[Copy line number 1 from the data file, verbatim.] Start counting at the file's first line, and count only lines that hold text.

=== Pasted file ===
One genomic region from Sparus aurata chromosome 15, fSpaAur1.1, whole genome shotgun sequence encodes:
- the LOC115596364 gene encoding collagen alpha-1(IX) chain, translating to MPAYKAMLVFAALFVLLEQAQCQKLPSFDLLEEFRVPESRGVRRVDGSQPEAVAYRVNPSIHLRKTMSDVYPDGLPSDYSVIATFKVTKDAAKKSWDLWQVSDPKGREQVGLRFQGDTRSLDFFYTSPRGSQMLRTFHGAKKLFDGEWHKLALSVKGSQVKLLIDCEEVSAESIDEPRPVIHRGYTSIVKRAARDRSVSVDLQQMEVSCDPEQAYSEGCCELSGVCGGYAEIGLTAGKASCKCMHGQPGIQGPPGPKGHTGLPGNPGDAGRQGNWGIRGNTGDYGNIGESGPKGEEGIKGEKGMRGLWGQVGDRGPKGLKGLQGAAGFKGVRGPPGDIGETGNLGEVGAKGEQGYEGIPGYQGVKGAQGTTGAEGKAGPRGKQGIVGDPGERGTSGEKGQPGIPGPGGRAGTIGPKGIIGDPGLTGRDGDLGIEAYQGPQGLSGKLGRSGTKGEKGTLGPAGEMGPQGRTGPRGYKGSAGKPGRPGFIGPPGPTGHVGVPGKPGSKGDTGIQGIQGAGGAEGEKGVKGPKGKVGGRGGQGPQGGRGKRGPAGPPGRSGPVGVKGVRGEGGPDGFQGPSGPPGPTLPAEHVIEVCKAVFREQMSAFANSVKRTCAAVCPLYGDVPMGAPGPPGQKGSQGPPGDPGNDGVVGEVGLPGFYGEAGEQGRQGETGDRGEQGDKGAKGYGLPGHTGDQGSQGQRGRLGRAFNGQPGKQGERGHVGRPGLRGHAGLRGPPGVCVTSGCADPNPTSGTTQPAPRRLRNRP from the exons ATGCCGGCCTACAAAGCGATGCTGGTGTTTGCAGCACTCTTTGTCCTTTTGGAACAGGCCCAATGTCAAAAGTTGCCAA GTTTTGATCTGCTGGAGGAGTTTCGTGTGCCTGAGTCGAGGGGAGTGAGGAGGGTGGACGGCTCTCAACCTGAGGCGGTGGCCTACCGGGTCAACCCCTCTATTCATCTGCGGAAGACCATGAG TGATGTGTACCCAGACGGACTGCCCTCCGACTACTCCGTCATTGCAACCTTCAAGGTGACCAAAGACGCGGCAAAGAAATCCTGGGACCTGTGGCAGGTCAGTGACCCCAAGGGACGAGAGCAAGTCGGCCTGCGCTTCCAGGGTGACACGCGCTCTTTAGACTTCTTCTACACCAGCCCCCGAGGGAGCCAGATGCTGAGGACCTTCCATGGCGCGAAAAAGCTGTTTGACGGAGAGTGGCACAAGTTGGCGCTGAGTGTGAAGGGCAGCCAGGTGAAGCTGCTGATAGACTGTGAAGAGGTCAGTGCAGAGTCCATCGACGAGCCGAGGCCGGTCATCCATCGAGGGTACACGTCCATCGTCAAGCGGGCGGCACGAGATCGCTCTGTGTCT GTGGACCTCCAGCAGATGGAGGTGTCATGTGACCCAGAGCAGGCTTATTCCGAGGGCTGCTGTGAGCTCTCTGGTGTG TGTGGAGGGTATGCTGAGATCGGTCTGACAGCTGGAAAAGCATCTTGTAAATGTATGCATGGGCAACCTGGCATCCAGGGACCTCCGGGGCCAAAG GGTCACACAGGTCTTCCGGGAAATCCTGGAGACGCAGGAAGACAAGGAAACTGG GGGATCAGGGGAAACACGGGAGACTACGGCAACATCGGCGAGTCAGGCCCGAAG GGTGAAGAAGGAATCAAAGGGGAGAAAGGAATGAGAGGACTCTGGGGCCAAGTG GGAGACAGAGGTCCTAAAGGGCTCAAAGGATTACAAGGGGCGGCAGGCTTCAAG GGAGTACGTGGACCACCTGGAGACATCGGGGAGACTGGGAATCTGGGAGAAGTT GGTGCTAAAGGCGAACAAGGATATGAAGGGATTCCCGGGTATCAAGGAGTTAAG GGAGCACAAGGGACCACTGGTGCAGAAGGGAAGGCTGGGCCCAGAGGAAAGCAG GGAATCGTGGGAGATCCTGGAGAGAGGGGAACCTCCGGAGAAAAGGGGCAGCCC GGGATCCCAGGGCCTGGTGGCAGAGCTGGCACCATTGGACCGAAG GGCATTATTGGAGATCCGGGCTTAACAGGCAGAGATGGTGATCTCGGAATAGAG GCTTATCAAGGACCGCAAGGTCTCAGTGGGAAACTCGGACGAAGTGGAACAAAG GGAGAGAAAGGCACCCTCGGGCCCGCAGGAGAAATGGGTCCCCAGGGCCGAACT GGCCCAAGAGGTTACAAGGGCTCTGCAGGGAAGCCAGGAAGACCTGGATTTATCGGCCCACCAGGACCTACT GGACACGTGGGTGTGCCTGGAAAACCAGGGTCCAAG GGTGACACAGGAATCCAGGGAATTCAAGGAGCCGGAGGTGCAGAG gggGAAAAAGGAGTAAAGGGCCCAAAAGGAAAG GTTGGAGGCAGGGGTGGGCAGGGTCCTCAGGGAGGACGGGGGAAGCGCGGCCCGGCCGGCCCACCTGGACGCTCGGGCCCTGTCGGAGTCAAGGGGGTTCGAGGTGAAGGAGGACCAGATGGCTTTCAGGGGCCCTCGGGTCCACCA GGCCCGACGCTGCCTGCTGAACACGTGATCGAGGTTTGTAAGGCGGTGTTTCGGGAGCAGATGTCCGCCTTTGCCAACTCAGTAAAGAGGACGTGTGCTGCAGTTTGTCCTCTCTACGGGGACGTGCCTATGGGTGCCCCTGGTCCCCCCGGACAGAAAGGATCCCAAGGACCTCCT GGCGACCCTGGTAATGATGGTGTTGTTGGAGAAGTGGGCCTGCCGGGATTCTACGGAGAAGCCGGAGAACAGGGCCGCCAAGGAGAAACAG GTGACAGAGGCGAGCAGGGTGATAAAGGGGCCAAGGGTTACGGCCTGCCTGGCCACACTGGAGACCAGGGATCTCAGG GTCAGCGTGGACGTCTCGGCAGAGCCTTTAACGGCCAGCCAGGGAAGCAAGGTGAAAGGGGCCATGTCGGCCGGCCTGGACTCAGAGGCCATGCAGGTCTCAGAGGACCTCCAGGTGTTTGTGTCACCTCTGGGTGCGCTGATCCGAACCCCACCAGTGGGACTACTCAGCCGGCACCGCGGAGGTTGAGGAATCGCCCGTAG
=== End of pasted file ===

One genomic region from Sparus aurata chromosome 15, fSpaAur1.1, whole genome shotgun sequence encodes: